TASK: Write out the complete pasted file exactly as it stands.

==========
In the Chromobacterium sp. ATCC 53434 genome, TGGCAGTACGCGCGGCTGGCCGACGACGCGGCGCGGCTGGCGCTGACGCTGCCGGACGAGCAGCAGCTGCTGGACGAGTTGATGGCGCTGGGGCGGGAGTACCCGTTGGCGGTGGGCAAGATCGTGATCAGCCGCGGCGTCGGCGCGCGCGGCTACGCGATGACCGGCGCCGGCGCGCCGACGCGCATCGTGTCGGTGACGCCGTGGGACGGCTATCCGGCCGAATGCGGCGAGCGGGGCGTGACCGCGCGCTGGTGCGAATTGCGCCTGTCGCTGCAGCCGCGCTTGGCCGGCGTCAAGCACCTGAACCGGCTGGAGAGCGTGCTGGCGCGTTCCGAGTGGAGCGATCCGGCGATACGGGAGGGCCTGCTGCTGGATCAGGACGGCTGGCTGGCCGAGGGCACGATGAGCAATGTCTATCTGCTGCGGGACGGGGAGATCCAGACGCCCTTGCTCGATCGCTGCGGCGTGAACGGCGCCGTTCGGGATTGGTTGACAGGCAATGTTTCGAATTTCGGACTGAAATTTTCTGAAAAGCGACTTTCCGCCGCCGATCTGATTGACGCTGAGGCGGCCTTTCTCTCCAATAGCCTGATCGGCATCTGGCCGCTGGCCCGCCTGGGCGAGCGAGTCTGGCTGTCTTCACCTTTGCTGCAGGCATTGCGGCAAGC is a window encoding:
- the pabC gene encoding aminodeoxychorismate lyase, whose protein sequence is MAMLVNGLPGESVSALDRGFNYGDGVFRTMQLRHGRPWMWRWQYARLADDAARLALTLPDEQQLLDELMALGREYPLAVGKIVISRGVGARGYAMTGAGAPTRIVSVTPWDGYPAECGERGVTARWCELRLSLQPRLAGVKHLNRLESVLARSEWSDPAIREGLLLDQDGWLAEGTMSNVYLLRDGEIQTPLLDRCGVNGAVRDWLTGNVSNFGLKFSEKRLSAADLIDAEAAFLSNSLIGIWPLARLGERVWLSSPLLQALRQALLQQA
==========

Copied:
In the Chromobacterium sp. ATCC 53434 genome, TGGCAGTACGCGCGGCTGGCCGACGACGCGGCGCGGCTGGCGCTGACGCTGCCGGACGAGCAGCAGCTGCTGGACGAGTTGATGGCGCTGGGGCGGGAGTACCCGTTGGCGGTGGGCAAGATCGTGATCAGCCGCGGCGTCGGCGCGCGCGGCTACGCGATGACCGGCGCCGGCGCGCCGACGCGCATCGTGTCGGTGACGCCGTGGGACGGCTATCCGGCCGAATGCGGCGAGCGGGGCGTGACCGCGCGCTGGTGCGAATTGCGCCTGTCGCTGCAGCCGCGCTTGGCCGGCGTCAAGCACCTGAACCGGCTGGAGAGCGTGCTGGCGCGTTCCGAGTGGAGCGATCCGGCGATACGGGAGGGCCTGCTGCTGGATCAGGACGGCTGGCTGGCCGAGGGCACGATGAGCAATGTCTATCTGCTGCGGGACGGGGAGATCCAGACGCCCTTGCTCGATCGCTGCGGCGTGAACGGCGCCGTTCGGGATTGGTTGACAGGCAATGTTTCGAATTTCGGACTGAAATTTTCTGAAAAGCGACTTTCCGCCGCCGATCTGATTGACGCTGAGGCGGCCTTTCTCTCCAATAGCCTGATCGGCATCTGGCCGCTGGCCCGCCTGGGCGAGCGAGTCTGGCTGTCTTCACCTTTGCTGCAGGCATTGCGGCAAGC is a window encoding:
- the pabC gene encoding aminodeoxychorismate lyase, whose protein sequence is MAMLVNGLPGESVSALDRGFNYGDGVFRTMQLRHGRPWMWRWQYARLADDAARLALTLPDEQQLLDELMALGREYPLAVGKIVISRGVGARGYAMTGAGAPTRIVSVTPWDGYPAECGERGVTARWCELRLSLQPRLAGVKHLNRLESVLARSEWSDPAIREGLLLDQDGWLAEGTMSNVYLLRDGEIQTPLLDRCGVNGAVRDWLTGNVSNFGLKFSEKRLSAADLIDAEAAFLSNSLIGIWPLARLGERVWLSSPLLQALRQALLQQA